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Discussion Starter · #1 · (Edited)
I was trying to install the toolbox i got from Ed (Equin) during our last trip to Gilmer.

What happens is that the bottom corners of the box (front side, sorry no pics) hit the wheel wells just because of the liner, therefore the box doesn't fit. I removed the liner and the box clears the wells perfectly.

So i have a couple of options:

1. Get rid off the liner for good.
2. Cut some "square" holes right where the box hits the liner at the wheel wells.

I would like to keep the liner, so I was wondering if any of you have a power tool/ideas or something that could easily make those cuts, while keeping a decent shape, just enough to clear those corners. That plastic is not too thick, but is hard as hell to cut with hand tools.

Thanks.
 

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I have a dremel. That'll get as precise as you can handle, and it cuts plastic like butter. Simply draw your lines and make the cut.
 

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whatever your preference is really. you can rent power tools from home depot and other places.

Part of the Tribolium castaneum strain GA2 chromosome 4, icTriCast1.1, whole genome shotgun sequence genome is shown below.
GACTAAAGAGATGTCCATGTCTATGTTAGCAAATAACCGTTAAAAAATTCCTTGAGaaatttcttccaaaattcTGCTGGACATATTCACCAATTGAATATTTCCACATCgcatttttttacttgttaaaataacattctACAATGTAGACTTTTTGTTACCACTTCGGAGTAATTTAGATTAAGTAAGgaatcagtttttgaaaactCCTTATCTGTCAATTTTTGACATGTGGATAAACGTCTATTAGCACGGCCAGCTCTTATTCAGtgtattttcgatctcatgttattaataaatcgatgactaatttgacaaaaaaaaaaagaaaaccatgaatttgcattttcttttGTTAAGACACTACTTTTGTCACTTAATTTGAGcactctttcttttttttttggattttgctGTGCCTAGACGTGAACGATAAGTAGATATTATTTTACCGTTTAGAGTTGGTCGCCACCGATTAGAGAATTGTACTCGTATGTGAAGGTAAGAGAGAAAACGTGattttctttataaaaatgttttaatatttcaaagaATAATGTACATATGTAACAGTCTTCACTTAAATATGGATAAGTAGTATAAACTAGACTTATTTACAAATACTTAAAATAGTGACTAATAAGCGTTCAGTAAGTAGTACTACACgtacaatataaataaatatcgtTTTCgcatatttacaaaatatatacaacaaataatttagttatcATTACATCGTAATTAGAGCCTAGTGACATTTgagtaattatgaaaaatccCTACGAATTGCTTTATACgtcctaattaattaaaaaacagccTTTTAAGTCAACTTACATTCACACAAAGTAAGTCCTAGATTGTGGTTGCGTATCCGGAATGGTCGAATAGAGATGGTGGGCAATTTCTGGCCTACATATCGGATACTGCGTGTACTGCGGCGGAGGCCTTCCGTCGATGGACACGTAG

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If you cut holes in the liner without patching it up-
It will provide a good point of entry for water-
(those drop in liners tend to trap in moisture)

If you want to cut the liner-
Try a dremel, cut-out tool, or perforate the cut-out with a drill.

Another cheap tool that will cut the plastic is a Nibbler- But this will be very slow
 

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Discussion Starter · #5 ·
I have a dremel. That'll get as precise as you can handle, and it cuts plastic like butter. Simply draw your lines and make the cut.
What side of town are you?

oops, wait a minute, are you in town?
 

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Discussion Starter · #6 ·
If you cut holes in the liner without patching it up-
It will provide a good point of entry for water-
(those drop in liners tend to trap in moisture)

If you want to cut the liner-
Try a dremel, cut-out tool, or perforate the cut-out with a drill.

Another cheap tool that will cut the plastic is a Nibbler- But this will be very slow
mmm, thanks for these ideas. Actually, i know one of the bad things about these liners is that they hold moisture. I often take it off to clean the bed. However, the liner has kept the bed in pretty good shape after all.

Thanks for the insights.
 

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I've used a box knife without any problems. Just make sure its got a new blade, but the drill or dremel would probably safer and easier. Maybe put a little clear silicon around the cuts and box corners to seal out the moisture, it should flex a bit, but it will peel right off if it looks too cheesy.
 

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Deal Master
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Oh Yeah- No real reason for you to cut sq holes-